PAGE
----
The Meaning of Ren in Confucianism


The core thought of Confucianism is Ren, but what is the meaning of Ren?

Ren (or Rén) is the Confucian virtue denoting the good feeling a virtuous human experiences when being altruistic. Ren is exemplified by a normal adult's protective feelings for children. It is considered the inward expression of Confucian ideals.

Yan Hui, Confucius's most outstanding student, once asked his master to describe the rules of Rén and Confucius replied, "One should see nothing improper, hear nothing improper, say nothing improper, do nothing improper." Confucius also defined Rén in the following way: "wishing to be established himself, seeks also to establish others; wishing to be enlarged himself, he seeks also to enlarge others." Another meaning of Rén is "not to do to others as you would not wish done to yourself." Confucius also said, "Rén is not far off; he who seeks it has already found it." Rén is close to man and never leaves him.

Nature of Rén

Rén relies heavily on the relationships between two people, but at the same time encompasses much more than that. It represents an inner development towards an altruistic goal, while simultaneously realizing that one is never alone, and that everyone has these relationships to fall back on, being a member of a family, the state, and the world.

Rén is not a concept that is learned; it is innate, that is to say, everyone is born with the sense of Rén. Confucius believed that the key to long-lasting integrity was to constantly think, since the world is continually changing at a rapid pace.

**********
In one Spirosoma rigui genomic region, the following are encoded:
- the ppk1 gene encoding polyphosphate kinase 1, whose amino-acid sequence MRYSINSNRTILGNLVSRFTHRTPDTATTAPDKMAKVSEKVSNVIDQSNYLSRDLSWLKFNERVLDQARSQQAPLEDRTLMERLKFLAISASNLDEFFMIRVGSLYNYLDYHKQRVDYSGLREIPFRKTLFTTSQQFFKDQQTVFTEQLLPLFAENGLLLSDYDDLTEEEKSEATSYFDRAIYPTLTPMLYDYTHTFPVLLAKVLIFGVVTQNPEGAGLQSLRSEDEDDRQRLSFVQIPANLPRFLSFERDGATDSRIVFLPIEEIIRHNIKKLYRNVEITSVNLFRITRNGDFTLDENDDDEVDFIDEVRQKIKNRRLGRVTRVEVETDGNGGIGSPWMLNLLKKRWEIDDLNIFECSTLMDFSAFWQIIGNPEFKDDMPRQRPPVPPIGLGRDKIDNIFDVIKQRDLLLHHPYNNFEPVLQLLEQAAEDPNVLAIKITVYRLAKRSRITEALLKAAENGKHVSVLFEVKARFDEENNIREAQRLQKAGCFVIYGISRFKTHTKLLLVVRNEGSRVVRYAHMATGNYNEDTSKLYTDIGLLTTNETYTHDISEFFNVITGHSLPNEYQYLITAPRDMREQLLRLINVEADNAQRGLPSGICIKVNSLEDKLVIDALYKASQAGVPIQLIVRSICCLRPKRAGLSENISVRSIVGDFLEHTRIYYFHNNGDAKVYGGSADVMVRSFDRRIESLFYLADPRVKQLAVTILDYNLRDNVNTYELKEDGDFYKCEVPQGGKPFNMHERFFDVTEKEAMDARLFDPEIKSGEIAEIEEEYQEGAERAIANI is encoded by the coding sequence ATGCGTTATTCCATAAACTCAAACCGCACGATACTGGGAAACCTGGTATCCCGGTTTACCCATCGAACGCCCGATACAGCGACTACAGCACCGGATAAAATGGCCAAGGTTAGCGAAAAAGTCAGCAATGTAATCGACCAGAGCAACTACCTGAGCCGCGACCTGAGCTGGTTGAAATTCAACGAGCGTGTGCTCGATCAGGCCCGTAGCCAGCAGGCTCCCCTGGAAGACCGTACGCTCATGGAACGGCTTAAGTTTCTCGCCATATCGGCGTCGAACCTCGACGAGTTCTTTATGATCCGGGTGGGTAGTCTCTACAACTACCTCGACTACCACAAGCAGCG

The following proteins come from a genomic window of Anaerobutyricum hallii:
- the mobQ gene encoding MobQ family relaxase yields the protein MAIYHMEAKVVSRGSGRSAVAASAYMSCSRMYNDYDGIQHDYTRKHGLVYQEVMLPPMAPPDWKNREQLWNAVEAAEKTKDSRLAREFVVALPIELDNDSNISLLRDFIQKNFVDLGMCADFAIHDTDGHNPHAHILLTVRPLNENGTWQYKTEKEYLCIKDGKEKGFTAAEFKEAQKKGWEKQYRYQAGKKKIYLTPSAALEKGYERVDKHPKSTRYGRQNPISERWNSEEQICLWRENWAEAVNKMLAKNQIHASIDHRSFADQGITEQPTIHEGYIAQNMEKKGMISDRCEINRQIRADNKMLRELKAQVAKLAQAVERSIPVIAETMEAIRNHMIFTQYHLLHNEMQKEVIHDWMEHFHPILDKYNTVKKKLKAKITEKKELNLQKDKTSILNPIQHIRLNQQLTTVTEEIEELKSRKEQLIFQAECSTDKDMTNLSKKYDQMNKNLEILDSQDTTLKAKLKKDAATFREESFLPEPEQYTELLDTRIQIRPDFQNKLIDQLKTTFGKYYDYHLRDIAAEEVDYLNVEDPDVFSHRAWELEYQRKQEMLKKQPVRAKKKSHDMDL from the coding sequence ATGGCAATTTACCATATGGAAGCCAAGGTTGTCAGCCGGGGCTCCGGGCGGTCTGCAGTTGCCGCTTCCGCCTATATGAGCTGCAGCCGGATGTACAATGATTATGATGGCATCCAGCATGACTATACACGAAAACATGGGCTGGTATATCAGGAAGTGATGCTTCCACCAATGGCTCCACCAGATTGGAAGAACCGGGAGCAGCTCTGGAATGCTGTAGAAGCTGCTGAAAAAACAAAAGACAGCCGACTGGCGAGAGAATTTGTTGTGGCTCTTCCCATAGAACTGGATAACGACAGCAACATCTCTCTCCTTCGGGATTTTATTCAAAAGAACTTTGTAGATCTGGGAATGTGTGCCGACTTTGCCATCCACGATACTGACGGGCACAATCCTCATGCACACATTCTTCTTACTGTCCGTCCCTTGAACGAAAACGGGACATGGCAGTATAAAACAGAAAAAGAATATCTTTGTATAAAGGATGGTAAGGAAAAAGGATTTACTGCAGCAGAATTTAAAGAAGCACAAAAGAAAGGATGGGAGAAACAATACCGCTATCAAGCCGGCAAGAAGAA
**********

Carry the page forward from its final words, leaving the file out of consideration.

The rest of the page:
There have been a variety of definitions for the term Rén. Rén has been translated as "benevolence", "perfect virtue", "goodness" or even "human-heartedness". When asked, Confucius defined it by the ordinary Chinese word for love, ai, saying that it meant to "love others".

Rén also has a political dimension. Confucianism says that if the ruler lacks Rén, it will be difficult for his subjects to behave humanely. Rén is the basis of Confucian political theory; the ruler is exhorted to refrain from acting inhumanely towards his subjects. An inhumane ruler runs the risk of losing the Mandate of Heaven or, in other words, the right to rule. A ruler lacking such a mandate need not be obeyed, but a ruler who reigns humanely and takes care of the people is to be obeyed, for the benevolence of his dominion shows that he has been mandated by heaven. Confucius himself had little to say on the active will of the people, though he believed the ruler should definitely pay attention to the wants and needs of the people and take good care of them. Mencius, however, did state that the people's opinion on certain weighty matters should be polled.

Rén also includes traits that are a part of being righteous, such as hsin, meaning to make one's words compliment his actions; li, which means to properly participate in everyday rituals; ching, or "seriousness"; and yi, which means right action. When all these qualities are present, then one can truly be identified as a chün tzu (君子), or "superior man," which means a morally superior human being. Confucians basically held the view that government should be run by ethically superior human beings who concentrate solely on the welfare of the people they govern.


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